Several of Mandate’s customers were already using Tanner tools successfully, so Mandate accommodated that preference. “If we developed in one toolset and our customers use another,” notes Vikas Kumar, Mandate’s Manager of Customer Success, “we would impose additional effort on them to reconcile and convert among formats when we moved design files back and forth, so we focus not only on our customers’ requirements, but also on their tools. We’re known for our ability to work across different toolsets, and it’s a selling point that weighs heavily in our favor.
“Consider that we can take designs all the way through to mass production. With so many different customers, we have to work with multiple fabs and their requirements as well. We never have problems in interfacing or porting designs on different tool suites with Tanner. We can depend on taping out and getting working silicon.”
Kumar also cites cost savings in using Tanner. Other vendors and EDA tool suites are suited to large designs, but because Mandate deals in small designs (500-2,000 transistors), complex circuit analysis and customers’ circuit specifications, they prefer Tanner tools. The standards in power management have been evolving slowly with a mixture of circuit size and MOSFET technology. The choice to go green and save power is easy, but getting the technology to work cost-effectively is another issue.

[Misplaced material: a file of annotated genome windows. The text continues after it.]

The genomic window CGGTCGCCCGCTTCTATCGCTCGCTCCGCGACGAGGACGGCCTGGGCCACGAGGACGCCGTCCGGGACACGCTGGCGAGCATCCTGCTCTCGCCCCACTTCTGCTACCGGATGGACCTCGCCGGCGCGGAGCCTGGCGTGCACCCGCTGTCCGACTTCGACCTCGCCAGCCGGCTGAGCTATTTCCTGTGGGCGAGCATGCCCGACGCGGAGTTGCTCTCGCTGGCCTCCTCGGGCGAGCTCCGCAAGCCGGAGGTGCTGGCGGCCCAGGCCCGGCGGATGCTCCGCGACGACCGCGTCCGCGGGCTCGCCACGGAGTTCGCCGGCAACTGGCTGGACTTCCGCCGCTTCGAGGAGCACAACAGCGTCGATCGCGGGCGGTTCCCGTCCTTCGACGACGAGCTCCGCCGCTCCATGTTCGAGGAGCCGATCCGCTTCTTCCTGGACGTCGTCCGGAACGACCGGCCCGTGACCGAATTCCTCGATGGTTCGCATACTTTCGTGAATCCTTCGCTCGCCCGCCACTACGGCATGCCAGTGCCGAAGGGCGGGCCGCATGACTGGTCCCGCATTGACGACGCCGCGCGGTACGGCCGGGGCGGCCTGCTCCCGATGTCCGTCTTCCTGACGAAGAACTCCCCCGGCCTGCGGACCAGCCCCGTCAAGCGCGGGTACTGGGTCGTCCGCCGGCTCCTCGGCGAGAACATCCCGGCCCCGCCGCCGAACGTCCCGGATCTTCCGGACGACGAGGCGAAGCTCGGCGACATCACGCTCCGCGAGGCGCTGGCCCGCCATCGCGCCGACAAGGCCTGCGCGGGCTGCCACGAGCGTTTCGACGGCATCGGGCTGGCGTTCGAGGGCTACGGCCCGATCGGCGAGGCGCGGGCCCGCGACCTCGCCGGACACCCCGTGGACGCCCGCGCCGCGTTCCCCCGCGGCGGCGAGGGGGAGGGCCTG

Maintenance and vendor reliability are also important to Mandate, whose engineers use L-Edit for much of their analog design work. They have an annual maintenance agreement and are pleased by the level of interaction between their team and Tanner.
L-Edit and Face-to-face Delivery
Mandate’s most demanding use of L-Edit occurs during verification, when the layout tool needs to work smoothly with DRC and LVS tools from other EDA suites.
“L-Edit is written so well that it helps our engineers go to the root of a problem and fix it without much difficulty. That’s how we can get to clean layouts and LVS efficiently. If a chip reveals 60,000 errors, the designer knows it’s impossible to repair them all, so there must have been a big problem during layout, but our chips typically have under a dozen LVS and DRC errors, which are easy to fix. The interface between L-Edit and Dracula is smooth: we export to GDSII, then back-annotate. Once we have the coordinates, we can identify and fix the errors directly in L-Edit, without the need for an intermediate database.”
As a measure of their customer-centric philosophy, Mandate delivers most of its designs face to face. “For full chip tape-out, we personally deliver the product on physical media. This detailed, five-day design review at the customer’s site is another of our selling points. We overcome any language or cultural barriers by explaining everything right there and ensuring that we’ve answered all of the customer’s questions and requirements. Naturally, we take L-Edit with us.”
“In analog design for green technology, the important goals are low standby current and high power efficiency. It’s a different game with different rules, and we can lay out these small yet complex designs comfortably in Tanner.”